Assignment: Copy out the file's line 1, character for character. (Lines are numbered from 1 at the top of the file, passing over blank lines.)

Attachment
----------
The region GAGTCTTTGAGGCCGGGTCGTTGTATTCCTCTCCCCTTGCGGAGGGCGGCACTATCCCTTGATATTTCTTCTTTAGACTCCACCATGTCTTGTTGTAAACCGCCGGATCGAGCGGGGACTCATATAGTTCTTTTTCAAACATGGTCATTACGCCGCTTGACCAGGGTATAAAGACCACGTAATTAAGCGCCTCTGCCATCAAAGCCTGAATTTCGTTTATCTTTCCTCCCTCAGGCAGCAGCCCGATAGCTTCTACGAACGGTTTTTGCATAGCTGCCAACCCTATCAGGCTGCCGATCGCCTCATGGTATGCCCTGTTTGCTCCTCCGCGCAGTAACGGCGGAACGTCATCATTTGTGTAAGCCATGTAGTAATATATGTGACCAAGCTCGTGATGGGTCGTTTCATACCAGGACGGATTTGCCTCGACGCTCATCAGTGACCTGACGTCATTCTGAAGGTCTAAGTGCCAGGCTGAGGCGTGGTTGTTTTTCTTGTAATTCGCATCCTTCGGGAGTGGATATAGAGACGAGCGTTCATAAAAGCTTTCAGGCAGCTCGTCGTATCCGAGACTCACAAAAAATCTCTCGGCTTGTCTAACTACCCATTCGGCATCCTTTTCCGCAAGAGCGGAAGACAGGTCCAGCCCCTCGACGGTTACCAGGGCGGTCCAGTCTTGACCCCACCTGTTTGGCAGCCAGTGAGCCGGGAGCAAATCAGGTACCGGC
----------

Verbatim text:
The region GAGTCTTTGAGGCCGGGTCGTTGTATTCCTCTCCCCTTGCGGAGGGCGGCACTATCCCTTGATATTTCTTCTTTAGACTCCACCATGTCTTGTTGTAAACCGCCGGATCGAGCGGGGACTCATATAGTTCTTTTTCAAACATGGTCATTACGCCGCTTGACCAGGGTATAAAGACCACGTAATTAAGCGCCTCTGCCATCAAAGCCTGAATTTCGTTTATCTTTCCTCCCTCAGGCAGCAGCCCGATAGCTTCTACGAACGGTTTTTGCATAGCTGCCAACCCTATCAGGCTGCCGATCGCCTCATGGTATGCCCTGTTTGCTCCTCCGCGCAGTAACGGCGGAACGTCATCATTTGTGTAAGCCATGTAGTAATATATGTGACCAAGCTCGTGATGGGTCGTTTCATACCAGGACGGATTTGCCTCGACGCTCATCAGTGACCTGACGTCATTCTGAAGGTCTAAGTGCCAGGCTGAGGCGTGGTTGTTTTTCTTGTAATTCGCATCCTTCGGGAGTGGATATAGAGACGAGCGTTCATAAAAGCTTTCAGGCAGCTCGTCGTATCCGAGACTCACAAAAAATCTCTCGGCTTGTCTAACTACCCATTCGGCATCCTTTTCCGCAAGAGCGGAAGACAGGTCCAGCCCCTCGACGGTTACCAGGGCGGTCCAGTCTTGACCCCACCTGTTTGGCAGCCAGTGAGCCGGGAGCAAATCAGGTACCGGC